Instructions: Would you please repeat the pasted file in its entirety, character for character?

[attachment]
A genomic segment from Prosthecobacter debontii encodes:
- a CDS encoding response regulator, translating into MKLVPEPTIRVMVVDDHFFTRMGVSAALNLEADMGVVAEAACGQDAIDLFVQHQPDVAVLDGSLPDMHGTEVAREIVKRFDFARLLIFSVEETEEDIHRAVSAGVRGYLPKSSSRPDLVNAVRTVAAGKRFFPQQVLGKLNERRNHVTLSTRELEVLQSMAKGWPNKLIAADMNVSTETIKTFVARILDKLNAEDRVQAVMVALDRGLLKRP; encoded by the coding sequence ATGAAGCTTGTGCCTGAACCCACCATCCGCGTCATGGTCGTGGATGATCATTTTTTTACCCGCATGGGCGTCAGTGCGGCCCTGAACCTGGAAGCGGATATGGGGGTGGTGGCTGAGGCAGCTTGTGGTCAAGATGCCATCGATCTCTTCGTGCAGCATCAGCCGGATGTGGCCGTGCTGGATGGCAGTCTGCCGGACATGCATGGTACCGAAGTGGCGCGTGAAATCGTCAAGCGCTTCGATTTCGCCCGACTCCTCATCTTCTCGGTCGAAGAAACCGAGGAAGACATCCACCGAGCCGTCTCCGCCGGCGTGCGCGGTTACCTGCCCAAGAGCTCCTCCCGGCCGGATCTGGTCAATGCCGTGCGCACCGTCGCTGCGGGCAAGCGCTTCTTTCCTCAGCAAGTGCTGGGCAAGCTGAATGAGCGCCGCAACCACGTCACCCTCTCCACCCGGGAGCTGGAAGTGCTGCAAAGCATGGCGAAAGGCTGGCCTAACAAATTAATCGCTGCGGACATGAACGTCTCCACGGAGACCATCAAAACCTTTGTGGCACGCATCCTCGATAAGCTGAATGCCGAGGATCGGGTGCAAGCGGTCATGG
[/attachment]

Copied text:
A genomic segment from Prosthecobacter debontii encodes:
- a CDS encoding response regulator, translating into MKLVPEPTIRVMVVDDHFFTRMGVSAALNLEADMGVVAEAACGQDAIDLFVQHQPDVAVLDGSLPDMHGTEVAREIVKRFDFARLLIFSVEETEEDIHRAVSAGVRGYLPKSSSRPDLVNAVRTVAAGKRFFPQQVLGKLNERRNHVTLSTRELEVLQSMAKGWPNKLIAADMNVSTETIKTFVARILDKLNAEDRVQAVMVALDRGLLKRP; encoded by the coding sequence ATGAAGCTTGTGCCTGAACCCACCATCCGCGTCATGGTCGTGGATGATCATTTTTTTACCCGCATGGGCGTCAGTGCGGCCCTGAACCTGGAAGCGGATATGGGGGTGGTGGCTGAGGCAGCTTGTGGTCAAGATGCCATCGATCTCTTCGTGCAGCATCAGCCGGATGTGGCCGTGCTGGATGGCAGTCTGCCGGACATGCATGGTACCGAAGTGGCGCGTGAAATCGTCAAGCGCTTCGATTTCGCCCGACTCCTCATCTTCTCGGTCGAAGAAACCGAGGAAGACATCCACCGAGCCGTCTCCGCCGGCGTGCGCGGTTACCTGCCCAAGAGCTCCTCCCGGCCGGATCTGGTCAATGCCGTGCGCACCGTCGCTGCGGGCAAGCGCTTCTTTCCTCAGCAAGTGCTGGGCAAGCTGAATGAGCGCCGCAACCACGTCACCCTCTCCACCCGGGAGCTGGAAGTGCTGCAAAGCATGGCGAAAGGCTGGCCTAACAAATTAATCGCTGCGGACATGAACGTCTCCACGGAGACCATCAAAACCTTTGTGGCACGCATCCTCGATAAGCTGAATGCCGAGGATCGGGTGCAAGCGGTCATGG